Good product, great price
In the 144,000 miles I have owned it, very few things have gone wrong with my 1999 Ford Ranger.
My only reason for not still having this vehicle is an oncoming car swerved into my lane of traffic and hit me head-on, totaling both vehicles.
Even though I was doing 40 m.p.h., and she was doing about 60 m.p.h., my passenger and I were relatively unharmed. Her passenger went to the hospital, but she refused treatment.
For 144,000 trusty miles, my 1999 Ford Ranger's daily duties included always carrying heavy loads, such as my motorcycle, two 55 gallon drums of diesel fuel or motor oil for machinery at work, firewood. Then there were always neighbors asking "trucking favors," like buying something too big for their car to carry home.
On a monthly basis, it would tow my 24 foot Komfort Lite camp trailer, which it did wonderfully...oh, almost forgot... I have used the vehicle to move all my belongings to other states at least four times.
In the entire time I've owned it, all I ever had to change was normal wear parts. I did the brakes for the first time at 99,000 miles, I decided to do the shocks then as well.
I find the key to making any vehicle run for a long time is maintaining it well. I always use synthetic in the engine, transmission, rear differential, front differential, transfer case and transmission.
I change my exhaust sensors and spark plugs more often than the dealer says I should (around 50-70,000 miles or so). I feel this prevents catalytic converter plugging from poorly burned fuel. In addition, it keeps gas mileage optimum. I only run high octane gas, preferably with a good detergent in it, like techron.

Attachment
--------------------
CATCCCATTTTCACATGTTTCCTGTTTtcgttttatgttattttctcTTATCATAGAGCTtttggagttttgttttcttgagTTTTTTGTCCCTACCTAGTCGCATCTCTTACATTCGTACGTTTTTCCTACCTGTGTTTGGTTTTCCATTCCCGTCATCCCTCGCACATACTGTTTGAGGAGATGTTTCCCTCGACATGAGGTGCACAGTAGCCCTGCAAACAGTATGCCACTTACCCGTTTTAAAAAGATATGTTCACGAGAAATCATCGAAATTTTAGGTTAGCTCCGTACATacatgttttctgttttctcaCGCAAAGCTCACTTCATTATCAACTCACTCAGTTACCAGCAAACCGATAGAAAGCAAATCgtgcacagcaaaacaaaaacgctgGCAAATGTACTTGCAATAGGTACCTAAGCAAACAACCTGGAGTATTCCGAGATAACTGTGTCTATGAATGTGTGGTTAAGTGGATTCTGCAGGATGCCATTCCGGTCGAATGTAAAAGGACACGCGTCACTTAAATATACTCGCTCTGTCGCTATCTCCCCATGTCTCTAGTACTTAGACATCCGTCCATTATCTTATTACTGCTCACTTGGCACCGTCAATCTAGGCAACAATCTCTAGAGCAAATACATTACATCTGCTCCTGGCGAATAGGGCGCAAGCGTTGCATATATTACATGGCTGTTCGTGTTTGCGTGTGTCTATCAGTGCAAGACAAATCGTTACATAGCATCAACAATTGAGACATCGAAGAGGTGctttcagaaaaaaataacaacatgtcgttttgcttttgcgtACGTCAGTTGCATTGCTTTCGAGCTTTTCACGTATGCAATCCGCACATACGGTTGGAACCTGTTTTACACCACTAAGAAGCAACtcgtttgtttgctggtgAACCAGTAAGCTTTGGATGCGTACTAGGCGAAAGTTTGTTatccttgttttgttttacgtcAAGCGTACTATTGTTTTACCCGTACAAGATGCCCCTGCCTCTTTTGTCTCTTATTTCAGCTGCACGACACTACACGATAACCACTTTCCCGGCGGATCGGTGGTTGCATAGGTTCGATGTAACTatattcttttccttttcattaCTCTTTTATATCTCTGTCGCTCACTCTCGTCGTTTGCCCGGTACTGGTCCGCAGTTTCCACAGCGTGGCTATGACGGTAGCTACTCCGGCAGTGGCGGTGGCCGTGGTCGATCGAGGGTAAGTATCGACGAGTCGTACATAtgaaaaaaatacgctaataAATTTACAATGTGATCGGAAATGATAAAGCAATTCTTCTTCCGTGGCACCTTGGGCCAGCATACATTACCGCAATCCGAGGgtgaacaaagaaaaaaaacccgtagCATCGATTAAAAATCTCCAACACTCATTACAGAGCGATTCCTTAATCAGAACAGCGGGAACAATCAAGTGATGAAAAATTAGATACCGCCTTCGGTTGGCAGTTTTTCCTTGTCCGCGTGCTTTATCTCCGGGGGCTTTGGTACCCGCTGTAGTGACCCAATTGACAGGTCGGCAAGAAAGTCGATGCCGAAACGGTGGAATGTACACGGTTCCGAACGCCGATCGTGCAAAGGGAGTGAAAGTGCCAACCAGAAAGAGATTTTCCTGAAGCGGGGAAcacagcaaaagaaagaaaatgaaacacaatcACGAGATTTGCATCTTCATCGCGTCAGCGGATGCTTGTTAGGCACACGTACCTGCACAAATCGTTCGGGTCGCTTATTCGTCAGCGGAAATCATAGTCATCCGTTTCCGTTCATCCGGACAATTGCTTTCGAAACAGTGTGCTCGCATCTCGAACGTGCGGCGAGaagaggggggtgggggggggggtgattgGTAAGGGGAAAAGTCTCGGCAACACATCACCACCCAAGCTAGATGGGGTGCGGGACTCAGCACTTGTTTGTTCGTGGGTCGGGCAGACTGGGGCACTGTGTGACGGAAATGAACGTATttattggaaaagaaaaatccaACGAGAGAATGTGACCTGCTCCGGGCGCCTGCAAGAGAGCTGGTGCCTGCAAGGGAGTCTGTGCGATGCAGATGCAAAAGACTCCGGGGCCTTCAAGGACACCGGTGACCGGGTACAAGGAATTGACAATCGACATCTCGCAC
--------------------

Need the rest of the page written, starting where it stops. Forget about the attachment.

I have owned five Ford Rangers (four, if you count the one was in fact a Bronco II). My first was a 1988, then the 1984 Bronco II, 1989, 1999 and now my 2004. Additionally, I have owned two full size Chevys, two full size Fords, a Volkswagen Beetle, a Datsun pickup, and three or four Hondas, including a 2001 Honda Civic assembled in Canada, but fell apart in USA (sold the piece of junk with 37,000 miles on it). I have driven numerous other vehicles, including Jeeps, Toyotas and the likes. However, I keep coming back to the Ford Ranger for it's dependability, performance in deep snow and off-road abilities, towing capabilities (my 24 foot camp trailer weighed more than the 1999 Ford Ranger I towed it with).
I am very impressed how the Ford Ranger is continually improving, especially compared to the ones I owned from the 1980s.
No longer does the Ranger have 52 moving parts on the exhaust control systems (as it did then). Each of the 52 parts were high maintenance, and prone to failure if not kept up properly. Nowadays, I believe the total number of moving parts is under 3 for exhaust controls...
The ignition system has drastically improved, doing away with the distributor cap, rotor, vacuum advance and other related parts altogether and replacing it with a magneto system, which has no visible moving parts other than the harmonic balancer which contains the firing position magnets.
In all, there is good reason why Ford Ranger has been a successful money maker for Ford. Good product, great price, happy customers. I will most likely continue to buy Ford Rangers as long as they make them like my 1999 model was built.
The Twin Cities Michigan and Kansas City Missouri assembly plants seem to do the best job of putting together a Ford Ranger.
Mexico and Canada assembled Fords are what I've had the most trouble with.
Would you buy another car from this manufacturer? Yes
Review Date: 19th September, 2004